Quorum sensing circuit controls mosquito commensal gut colonization via OMV-mediated aggregation
Prof. Wang Sibao from Center for Excellence in Molecular Plant Sciences of the Chinese Academy of Sciences and his colleagues have revealed that quorum sensing-activated phenylalanine metabolism drives outer membrane vesicles (OMVs) biogenesis to enhance commensal colonization resistance to Plasmodium in the mosquito gut. The study was published online in Cell Host & Microbe.
The gut microbiota has co-evolved with its host in a symbiotic relationship and plays a crucial role in maintaining host health and preventing disease. The regulation of gut microbiota homeostasis has mainly been studied from the perspective of host immune regulation. The mechanism by which the microbiota regulates its adaptation and colonization remains unknown.
Mosquitoes depend on blood ingestion for propagation, while blood digestion induces hyper-oxidative stress on gut microbiota. The researchers discovered that commensal Serratia bacteria form biofilm-like aggregates in the midgut of blood-fed mosquitoes, suggesting that high-order aggregation facilitates commensal colonization of the gut. They found that these bacterial aggregates are highly ordered and driven by OMVs.
OMV biogenesis is controlled by an acyl-homoserine lactones (AHL) type quorum sensing (QS) circuit composed of a QS synthetase SueI and a QS receptor SueR. Using mass spectrometry, the researchers identified that SueI synthesizes the N-hexanoyl-L-homoserine lactone (C6-HSL) QS signal molecule, which stimulates OMV biogenesis and promotes commensal gut colonization.
Using comparative transcriptional analysis, they found that both C6-HSL treatment and SueR deletion lead to the same metabolic signaling remodeling pattern involving the activation of a critical phenylalanine cassette.
They also found that SueR binds to the promoter of the phenylalanine cassette to suppress its activation, while C6-HSL binding to SueR relieves this repression, leading to the activation of the phenylalanine cassette. This phenylalanine cassette is responsible for the conversion of phenylalanine to Acetyl-CoA and ATP, which serve as driving force for robust OMV biogenesis.
These findings showed that QS triggers the activation of phenylalanine metabolism to drive the biogenesis of Serratia OMVs in the gut. These OMVs contribute to the formation of bacterial aggregates and facilitate gut colonization.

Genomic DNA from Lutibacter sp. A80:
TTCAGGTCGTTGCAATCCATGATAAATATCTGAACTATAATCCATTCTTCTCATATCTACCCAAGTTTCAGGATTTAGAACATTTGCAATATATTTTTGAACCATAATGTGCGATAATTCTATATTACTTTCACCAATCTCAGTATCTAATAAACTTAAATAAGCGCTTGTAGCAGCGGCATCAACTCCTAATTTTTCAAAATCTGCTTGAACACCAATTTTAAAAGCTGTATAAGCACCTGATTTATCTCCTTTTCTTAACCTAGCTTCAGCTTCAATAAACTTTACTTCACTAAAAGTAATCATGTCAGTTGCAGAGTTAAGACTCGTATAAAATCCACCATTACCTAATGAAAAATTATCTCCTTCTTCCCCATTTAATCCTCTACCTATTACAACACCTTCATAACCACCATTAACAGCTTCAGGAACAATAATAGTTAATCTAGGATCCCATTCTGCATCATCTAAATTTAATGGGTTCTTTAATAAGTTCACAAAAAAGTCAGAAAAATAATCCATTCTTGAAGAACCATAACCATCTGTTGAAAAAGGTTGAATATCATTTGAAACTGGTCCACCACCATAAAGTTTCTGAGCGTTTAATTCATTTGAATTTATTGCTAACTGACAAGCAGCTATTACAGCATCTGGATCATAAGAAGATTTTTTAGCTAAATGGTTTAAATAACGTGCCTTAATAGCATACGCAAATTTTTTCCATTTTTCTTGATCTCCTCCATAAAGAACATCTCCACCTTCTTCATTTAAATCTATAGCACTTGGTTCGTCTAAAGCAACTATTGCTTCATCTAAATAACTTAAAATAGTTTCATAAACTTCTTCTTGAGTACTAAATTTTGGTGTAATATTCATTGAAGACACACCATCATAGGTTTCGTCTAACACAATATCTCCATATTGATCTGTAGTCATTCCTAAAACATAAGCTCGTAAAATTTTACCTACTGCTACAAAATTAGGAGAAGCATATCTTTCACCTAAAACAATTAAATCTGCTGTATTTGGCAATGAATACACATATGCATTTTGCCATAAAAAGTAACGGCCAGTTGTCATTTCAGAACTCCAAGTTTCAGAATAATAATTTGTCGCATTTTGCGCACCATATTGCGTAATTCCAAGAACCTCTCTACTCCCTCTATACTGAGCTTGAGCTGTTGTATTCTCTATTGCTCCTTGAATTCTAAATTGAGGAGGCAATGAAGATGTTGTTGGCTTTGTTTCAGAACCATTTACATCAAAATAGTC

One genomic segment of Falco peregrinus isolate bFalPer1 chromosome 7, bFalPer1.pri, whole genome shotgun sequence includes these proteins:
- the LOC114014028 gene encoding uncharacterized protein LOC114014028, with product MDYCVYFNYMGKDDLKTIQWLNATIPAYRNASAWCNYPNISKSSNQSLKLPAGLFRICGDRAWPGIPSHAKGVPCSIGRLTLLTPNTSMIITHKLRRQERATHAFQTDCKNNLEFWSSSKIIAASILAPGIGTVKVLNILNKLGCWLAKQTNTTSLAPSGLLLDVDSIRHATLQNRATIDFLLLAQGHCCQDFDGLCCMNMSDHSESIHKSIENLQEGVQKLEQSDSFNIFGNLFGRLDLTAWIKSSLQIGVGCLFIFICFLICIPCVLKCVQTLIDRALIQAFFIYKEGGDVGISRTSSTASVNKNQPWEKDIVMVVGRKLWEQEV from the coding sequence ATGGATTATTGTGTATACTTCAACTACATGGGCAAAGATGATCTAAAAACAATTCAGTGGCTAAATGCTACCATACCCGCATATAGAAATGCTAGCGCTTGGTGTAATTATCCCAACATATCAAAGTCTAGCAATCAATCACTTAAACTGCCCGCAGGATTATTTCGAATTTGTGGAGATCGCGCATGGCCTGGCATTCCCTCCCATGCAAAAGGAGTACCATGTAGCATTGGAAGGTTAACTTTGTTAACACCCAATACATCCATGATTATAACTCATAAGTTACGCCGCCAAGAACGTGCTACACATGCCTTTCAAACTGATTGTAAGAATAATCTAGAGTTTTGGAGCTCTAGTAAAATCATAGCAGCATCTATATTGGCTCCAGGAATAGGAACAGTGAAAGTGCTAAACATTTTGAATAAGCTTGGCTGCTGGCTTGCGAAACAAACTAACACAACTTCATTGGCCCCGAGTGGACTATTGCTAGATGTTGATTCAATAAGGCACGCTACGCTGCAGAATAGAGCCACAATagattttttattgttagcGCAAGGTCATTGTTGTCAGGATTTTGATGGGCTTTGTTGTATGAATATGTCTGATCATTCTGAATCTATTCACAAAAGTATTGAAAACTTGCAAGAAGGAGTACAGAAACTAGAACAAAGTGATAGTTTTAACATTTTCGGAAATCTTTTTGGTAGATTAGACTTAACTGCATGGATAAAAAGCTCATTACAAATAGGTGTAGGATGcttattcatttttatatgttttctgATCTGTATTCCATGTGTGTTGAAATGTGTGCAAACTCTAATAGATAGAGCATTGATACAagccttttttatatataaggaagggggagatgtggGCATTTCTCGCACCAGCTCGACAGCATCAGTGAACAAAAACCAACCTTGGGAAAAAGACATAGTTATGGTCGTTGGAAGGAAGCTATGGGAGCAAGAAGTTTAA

Malaria remains one of the deadliest infectious diseases worldwide. A promising strategy for blocking the transmission of malaria is to populate mosquitoes with anti-Plasmodium bacteria, known as paratransgenesis or symbiont-based transmission blocking strategy.
The successful deployment of this strategy relies on effective colonization of anti-pathogen bacteria in the mosquito gut in high numbers. Therefore, it is important to find ways to promote effective adaptation of the anti-pathogen bacteria to the harsh gut environment of blood-fed mosquitoes.
This study demonstrated that exposing mosquito to C6-HSL, an environmentally-friendly molecule, promotes gut colonization of the Plasmodium-blocking Serratia bacterium while enhancing its Plasmodium transmission-blocking efficacy. It was suggested that QS molecules may be considered for use on bed nets or for indoor residual spraying to enhance the anti-parasitic gut bacteria colonization of mosquitoes, offering a new avenue for improving symbiont-based vector-borne disease control strategies.
This study revealed a crucial role played by quorum sensing-activated phenylalanine metabolism in OMV biogenesis and commensal gut colonization, and identified a promising strategy for enhancing mosquito commensal resistance to pathogens by applying QS signal molecules to female mosquitoes.
More information: Yongmao Jiang et al, Quorum sensing-activated phenylalanine metabolism drives OMV biogenesis to enhance mosquito commensal colonization resistance to Plasmodium, Cell Host & Microbe (2023). DOI: 10.1016/j.chom.2023.08.017
Journal information: Cell Host & Microbe
Provided by Chinese Academy of Sciences